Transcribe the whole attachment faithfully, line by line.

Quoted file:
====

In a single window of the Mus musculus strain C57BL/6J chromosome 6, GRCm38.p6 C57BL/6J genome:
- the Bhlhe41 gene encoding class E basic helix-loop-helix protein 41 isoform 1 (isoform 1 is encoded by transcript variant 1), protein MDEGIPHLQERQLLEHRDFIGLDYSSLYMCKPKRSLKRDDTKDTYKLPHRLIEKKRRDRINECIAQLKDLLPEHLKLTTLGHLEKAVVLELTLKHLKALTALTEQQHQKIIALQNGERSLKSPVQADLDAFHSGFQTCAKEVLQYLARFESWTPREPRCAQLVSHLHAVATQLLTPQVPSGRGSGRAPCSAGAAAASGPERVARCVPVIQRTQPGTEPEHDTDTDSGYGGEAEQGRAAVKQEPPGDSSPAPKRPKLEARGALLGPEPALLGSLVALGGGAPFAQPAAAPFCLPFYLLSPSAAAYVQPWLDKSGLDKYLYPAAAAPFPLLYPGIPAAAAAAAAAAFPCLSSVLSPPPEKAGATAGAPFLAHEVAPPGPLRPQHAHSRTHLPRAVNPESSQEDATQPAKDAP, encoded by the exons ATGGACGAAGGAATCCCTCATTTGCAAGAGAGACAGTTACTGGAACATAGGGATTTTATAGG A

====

In a single window of the Mus musculus strain C57BL/6J chromosome 6, GRCm38.p6 C57BL/6J genome:
- the Bhlhe41 gene encoding class E basic helix-loop-helix protein 41 isoform 1 (isoform 1 is encoded by transcript variant 1), protein MDEGIPHLQERQLLEHRDFIGLDYSSLYMCKPKRSLKRDDTKDTYKLPHRLIEKKRRDRINECIAQLKDLLPEHLKLTTLGHLEKAVVLELTLKHLKALTALTEQQHQKIIALQNGERSLKSPVQADLDAFHSGFQTCAKEVLQYLARFESWTPREPRCAQLVSHLHAVATQLLTPQVPSGRGSGRAPCSAGAAAASGPERVARCVPVIQRTQPGTEPEHDTDTDSGYGGEAEQGRAAVKQEPPGDSSPAPKRPKLEARGALLGPEPALLGSLVALGGGAPFAQPAAAPFCLPFYLLSPSAAAYVQPWLDKSGLDKYLYPAAAAPFPLLYPGIPAAAAAAAAAAFPCLSSVLSPPPEKAGATAGAPFLAHEVAPPGPLRPQHAHSRTHLPRAVNPESSQEDATQPAKDAP, encoded by the exons ATGGACGAAGGAATCCCTCATTTGCAAGAGAGACAGTTACTGGAACATAGGGATTTTATAGG A